Thursday, January 01, 2009
WRITER’S LIFEGUARD - another instalment from Jules Older
The Steinbeck story unfolds...
From travel writer Christine Loomis in Colorado:
I'm with Larry on Of Mice and Men. That story haunted me in high school, the same way To Kill a Mockingbird had in middle school. Reading it made me realize at 16 that life isn't fair. Life will never be fair. Dreams can only take you so far. We all need a protector.
But if asked at age 21 the name of my favorite American author, the answer would have been Faulkner. Light in August, Chapter 6, opening paragraph. This was for me a blinding blaze of literary light putting forever to rest the school teacher notions that writing must be linear, traditionally correct, and that every word in the world already exists. Cinderstrewnpacked. What a word. "Knows remembers believes a corridor in a big long garbled cold echoing building of dark red brick sootbleakened by more chimneys than its own, set in a grassless cinderstrewnpacked compound surrounded by smoking factory purlieus and enclosed by a ten foot steel-and-wire fence like a penitentiary or a zoo, where in random erratic surges, with sparrowlike childtrebling, orphans in identical and uniform blue denim in and out of remembering but in knowing constant as the bleak walls, the bleak windows where in rain soot from the yearly adjacenting chimneys streaked like blacktears.”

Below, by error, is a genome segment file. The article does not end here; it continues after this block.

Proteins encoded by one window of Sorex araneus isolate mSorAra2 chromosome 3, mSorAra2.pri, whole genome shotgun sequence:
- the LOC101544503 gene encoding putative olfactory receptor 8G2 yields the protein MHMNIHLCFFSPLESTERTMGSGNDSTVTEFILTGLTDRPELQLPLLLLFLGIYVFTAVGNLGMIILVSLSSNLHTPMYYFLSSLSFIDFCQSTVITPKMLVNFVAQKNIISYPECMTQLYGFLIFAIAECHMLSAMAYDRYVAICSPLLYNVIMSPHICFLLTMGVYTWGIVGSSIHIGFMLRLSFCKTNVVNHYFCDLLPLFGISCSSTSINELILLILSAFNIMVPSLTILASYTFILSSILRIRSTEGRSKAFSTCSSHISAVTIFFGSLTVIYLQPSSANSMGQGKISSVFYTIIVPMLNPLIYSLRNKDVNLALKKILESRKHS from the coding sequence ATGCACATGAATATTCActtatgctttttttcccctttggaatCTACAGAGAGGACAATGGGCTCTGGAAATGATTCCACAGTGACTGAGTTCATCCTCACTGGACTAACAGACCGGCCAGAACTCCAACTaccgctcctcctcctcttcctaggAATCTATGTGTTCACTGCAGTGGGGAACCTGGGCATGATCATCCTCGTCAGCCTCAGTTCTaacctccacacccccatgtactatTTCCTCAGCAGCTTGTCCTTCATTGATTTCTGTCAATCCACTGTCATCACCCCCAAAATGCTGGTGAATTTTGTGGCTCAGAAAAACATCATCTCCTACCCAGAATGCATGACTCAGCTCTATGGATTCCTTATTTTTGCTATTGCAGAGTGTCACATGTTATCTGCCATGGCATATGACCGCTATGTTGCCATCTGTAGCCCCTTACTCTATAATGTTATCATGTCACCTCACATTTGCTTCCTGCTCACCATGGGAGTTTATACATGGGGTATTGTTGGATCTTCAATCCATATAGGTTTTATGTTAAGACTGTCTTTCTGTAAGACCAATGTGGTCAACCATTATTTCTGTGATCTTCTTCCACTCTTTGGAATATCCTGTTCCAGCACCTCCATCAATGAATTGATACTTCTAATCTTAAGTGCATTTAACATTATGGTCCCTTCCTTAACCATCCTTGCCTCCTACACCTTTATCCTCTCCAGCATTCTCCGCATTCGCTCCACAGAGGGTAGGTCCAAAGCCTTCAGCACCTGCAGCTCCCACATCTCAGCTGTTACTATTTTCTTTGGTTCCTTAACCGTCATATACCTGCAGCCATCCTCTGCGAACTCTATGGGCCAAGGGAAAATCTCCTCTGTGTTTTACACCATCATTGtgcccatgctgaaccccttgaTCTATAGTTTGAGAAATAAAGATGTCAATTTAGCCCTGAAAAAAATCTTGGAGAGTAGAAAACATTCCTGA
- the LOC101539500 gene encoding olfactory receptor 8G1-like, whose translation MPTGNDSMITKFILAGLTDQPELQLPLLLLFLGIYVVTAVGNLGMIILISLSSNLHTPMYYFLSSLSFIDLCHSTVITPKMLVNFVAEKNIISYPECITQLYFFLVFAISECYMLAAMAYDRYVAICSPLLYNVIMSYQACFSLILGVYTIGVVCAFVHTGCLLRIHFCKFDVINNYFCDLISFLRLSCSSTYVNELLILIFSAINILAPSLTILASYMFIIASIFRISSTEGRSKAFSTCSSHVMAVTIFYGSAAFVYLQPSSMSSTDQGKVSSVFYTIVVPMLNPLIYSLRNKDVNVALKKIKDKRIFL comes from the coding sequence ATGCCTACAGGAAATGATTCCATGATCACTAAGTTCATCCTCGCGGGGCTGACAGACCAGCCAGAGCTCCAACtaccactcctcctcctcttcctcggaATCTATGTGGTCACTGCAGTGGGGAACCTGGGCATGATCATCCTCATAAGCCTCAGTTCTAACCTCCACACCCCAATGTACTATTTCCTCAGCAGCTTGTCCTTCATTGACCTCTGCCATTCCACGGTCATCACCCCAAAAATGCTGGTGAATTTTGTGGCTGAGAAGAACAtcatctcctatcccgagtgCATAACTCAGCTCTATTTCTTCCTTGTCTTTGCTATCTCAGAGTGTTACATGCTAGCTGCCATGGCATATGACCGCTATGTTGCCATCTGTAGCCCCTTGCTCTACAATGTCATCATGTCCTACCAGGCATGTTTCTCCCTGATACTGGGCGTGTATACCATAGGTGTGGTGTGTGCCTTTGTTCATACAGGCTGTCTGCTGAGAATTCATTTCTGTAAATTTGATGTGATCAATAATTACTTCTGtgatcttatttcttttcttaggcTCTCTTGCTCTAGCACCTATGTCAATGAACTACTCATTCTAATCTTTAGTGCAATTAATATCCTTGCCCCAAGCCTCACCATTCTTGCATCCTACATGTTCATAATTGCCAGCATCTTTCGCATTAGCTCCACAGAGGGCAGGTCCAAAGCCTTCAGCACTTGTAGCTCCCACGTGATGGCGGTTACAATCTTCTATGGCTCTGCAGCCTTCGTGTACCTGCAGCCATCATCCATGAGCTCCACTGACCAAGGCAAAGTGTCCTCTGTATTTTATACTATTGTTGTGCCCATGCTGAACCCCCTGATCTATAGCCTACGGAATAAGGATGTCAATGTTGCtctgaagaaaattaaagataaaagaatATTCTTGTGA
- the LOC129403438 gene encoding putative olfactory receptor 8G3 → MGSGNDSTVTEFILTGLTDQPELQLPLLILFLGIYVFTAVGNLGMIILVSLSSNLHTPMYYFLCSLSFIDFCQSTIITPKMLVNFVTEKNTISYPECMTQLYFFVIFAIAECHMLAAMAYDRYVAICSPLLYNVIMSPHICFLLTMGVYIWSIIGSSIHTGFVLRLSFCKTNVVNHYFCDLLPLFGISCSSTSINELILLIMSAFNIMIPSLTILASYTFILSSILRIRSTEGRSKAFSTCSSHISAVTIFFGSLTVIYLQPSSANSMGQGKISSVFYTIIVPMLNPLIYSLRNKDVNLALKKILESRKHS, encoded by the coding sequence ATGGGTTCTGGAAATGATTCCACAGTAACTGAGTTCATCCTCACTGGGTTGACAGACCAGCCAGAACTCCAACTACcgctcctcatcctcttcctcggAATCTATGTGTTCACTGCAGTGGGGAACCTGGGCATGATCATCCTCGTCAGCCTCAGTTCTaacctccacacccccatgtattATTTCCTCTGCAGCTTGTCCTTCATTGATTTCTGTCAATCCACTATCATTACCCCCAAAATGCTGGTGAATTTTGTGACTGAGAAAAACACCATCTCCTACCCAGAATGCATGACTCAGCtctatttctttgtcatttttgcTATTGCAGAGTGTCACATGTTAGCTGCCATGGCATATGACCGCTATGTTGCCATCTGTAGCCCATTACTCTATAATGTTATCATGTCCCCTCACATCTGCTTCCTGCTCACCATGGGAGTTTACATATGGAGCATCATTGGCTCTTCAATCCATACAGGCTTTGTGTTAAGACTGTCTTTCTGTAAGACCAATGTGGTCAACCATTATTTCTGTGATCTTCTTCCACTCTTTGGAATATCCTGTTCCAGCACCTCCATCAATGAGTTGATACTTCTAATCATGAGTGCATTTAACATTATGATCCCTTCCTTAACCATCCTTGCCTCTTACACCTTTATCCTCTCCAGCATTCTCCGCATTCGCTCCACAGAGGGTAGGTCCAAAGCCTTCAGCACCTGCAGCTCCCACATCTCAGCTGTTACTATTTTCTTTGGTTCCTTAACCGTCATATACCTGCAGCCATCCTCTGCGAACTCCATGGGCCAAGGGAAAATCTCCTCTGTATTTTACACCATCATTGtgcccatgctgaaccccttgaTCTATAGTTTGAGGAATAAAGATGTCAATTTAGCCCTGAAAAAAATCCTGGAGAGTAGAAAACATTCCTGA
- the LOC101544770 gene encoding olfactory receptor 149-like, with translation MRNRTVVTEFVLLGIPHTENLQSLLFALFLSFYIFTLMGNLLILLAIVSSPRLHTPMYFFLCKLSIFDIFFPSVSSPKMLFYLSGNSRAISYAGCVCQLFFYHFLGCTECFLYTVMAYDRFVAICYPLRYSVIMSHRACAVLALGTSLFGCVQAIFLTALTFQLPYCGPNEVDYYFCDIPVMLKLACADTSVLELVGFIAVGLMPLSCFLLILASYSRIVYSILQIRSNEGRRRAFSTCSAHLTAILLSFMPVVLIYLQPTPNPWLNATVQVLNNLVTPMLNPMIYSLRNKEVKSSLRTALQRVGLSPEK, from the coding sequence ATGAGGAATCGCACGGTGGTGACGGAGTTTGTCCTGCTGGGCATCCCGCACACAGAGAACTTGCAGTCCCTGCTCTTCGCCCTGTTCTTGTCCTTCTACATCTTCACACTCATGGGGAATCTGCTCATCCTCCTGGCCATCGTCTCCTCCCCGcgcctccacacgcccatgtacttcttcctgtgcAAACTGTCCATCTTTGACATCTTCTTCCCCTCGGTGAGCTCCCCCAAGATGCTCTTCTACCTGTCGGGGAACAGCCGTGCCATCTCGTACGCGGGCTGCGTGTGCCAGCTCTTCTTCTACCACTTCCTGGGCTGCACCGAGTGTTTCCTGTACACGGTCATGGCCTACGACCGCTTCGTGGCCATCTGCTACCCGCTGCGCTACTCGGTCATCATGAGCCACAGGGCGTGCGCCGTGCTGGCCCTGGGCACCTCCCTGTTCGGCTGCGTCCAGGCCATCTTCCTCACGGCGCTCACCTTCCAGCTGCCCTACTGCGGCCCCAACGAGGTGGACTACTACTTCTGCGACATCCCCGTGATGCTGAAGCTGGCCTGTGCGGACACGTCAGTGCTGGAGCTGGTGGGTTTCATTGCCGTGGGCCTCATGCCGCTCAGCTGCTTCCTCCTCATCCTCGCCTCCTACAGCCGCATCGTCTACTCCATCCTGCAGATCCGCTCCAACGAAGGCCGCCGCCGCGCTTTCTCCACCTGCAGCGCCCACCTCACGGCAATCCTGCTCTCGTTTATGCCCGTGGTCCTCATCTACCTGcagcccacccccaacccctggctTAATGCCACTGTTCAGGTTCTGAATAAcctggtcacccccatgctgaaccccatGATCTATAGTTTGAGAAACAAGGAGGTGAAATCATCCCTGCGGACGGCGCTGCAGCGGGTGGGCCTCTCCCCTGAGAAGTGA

From Hawaii-based travel writer Kim Steutermann Rogers:
Ah, Jules, we mustn't overlook The Man's nonfiction. We're travel writers here, yes? (Well, a few of us, perhaps.) Travels with Charley inspires me.
In it, Steinbeck achieves something that another immortal, Paul Theroux, wrote that goes, "The job of the travel writer is to go far and wide, make voluminous notes, and tell the truth.
There is immense drudgery in the job. But the book ought to live, and if it is truthful, it ought to be prescient without making predictions." For me, Travels with Charley is prescient.By the way, love the Moira story.[Kim wasn't the only one who loved the Moira story.]
And from Vermont newspaper editor and journalist, J.B. McKinley:
Hi, Jules – personally Grapes of Wrath is my favorite Steinbeck, followed not by another novel but by Travels with Charley, a book I have semi-consciously modeled parts of my life upon. Steinbeck was worried at that writing that Americans had lost their penchant for loudly voicing their true opinions. I agreed in the ‘60s and agree now. Political correctness of the media and the courts in speech and writing is the most insidious evil America faces. That said, Faulkner is my favorite writer.OK, I'm pretty sure I'm not up for Faulkner just now, but I've just ordered Travels with Charley from my local library.
And now, that rejection slip. It’s translated from a Chinese economic journal, and it goes like this:
'We have read your manuscript with boundless delight. If we were to publish your paper, it would be impossible for us to publish any work of lower standard. And as it is unthinkable that in the next thousand years we shall see its equal, we are, to our regret, compelled to return your divine composition, and to beg you a thousand times to overlook our short sight and timidity.'
Read well, write well, travel well, dear friends and colleagues.